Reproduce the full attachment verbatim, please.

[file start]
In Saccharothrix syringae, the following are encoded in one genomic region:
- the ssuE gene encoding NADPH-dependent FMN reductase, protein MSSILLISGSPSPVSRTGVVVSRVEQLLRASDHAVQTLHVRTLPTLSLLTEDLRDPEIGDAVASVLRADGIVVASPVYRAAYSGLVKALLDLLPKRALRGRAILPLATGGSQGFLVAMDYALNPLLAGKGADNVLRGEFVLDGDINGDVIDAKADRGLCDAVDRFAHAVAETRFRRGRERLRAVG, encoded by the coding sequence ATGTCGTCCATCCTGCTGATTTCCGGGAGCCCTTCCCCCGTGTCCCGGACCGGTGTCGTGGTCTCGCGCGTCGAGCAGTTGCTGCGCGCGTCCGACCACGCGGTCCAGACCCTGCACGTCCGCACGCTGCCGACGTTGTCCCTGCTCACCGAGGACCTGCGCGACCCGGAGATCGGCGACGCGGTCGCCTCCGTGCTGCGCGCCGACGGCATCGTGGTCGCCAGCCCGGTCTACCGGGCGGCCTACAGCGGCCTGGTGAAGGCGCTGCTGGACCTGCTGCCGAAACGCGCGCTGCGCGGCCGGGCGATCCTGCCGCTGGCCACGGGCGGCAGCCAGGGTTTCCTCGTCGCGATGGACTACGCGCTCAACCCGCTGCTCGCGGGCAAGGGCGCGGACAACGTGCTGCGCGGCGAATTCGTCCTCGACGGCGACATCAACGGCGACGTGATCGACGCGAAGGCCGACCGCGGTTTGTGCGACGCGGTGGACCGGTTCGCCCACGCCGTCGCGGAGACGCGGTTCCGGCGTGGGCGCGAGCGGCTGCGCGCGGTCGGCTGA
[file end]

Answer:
In Saccharothrix syringae, the following are encoded in one genomic region:
- the ssuE gene encoding NADPH-dependent FMN reductase, protein MSSILLISGSPSPVSRTGVVVSRVEQLLRASDHAVQTLHVRTLPTLSLLTEDLRDPEIGDAVASVLRADGIVVASPVYRAAYSGLVKALLDLLPKRALRGRAILPLATGGSQGFLVAMDYALNPLLAGKGADNVLRGEFVLDGDINGDVIDAKADRGLCDAVDRFAHAVAETRFRRGRERLRAVG, encoded by the coding sequence ATGTCGTCCATCCTGCTGATTTCCGGGAGCCCTTCCCCCGTGTCCCGGACCGGTGTCGTGGTCTCGCGCGTCGAGCAGTTGCTGCGCGCGTCCGACCACGCGGTCCAGACCCTGCACGTCCGCACGCTGCCGACGTTGTCCCTGCTCACCGAGGACCTGCGCGACCCGGAGATCGGCGACGCGGTCGCCTCCGTGCTGCGCGCCGACGGCATCGTGGTCGCCAGCCCGGTCTACCGGGCGGCCTACAGCGGCCTGGTGAAGGCGCTGCTGGACCTGCTGCCGAAACGCGCGCTGCGCGGCCGGGCGATCCTGCCGCTGGCCACGGGCGGCAGCCAGGGTTTCCTCGTCGCGATGGACTACGCGCTCAACCCGCTGCTCGCGGGCAAGGGCGCGGACAACGTGCTGCGCGGCGAATTCGTCCTCGACGGCGACATCAACGGCGACGTGATCGACGCGAAGGCCGACCGCGGTTTGTGCGACGCGGTGGACCGGTTCGCCCACGCCGTCGCGGAGACGCGGTTCCGGCGTGGGCGCGAGCGGCTGCGCGCGGTCGGCTGA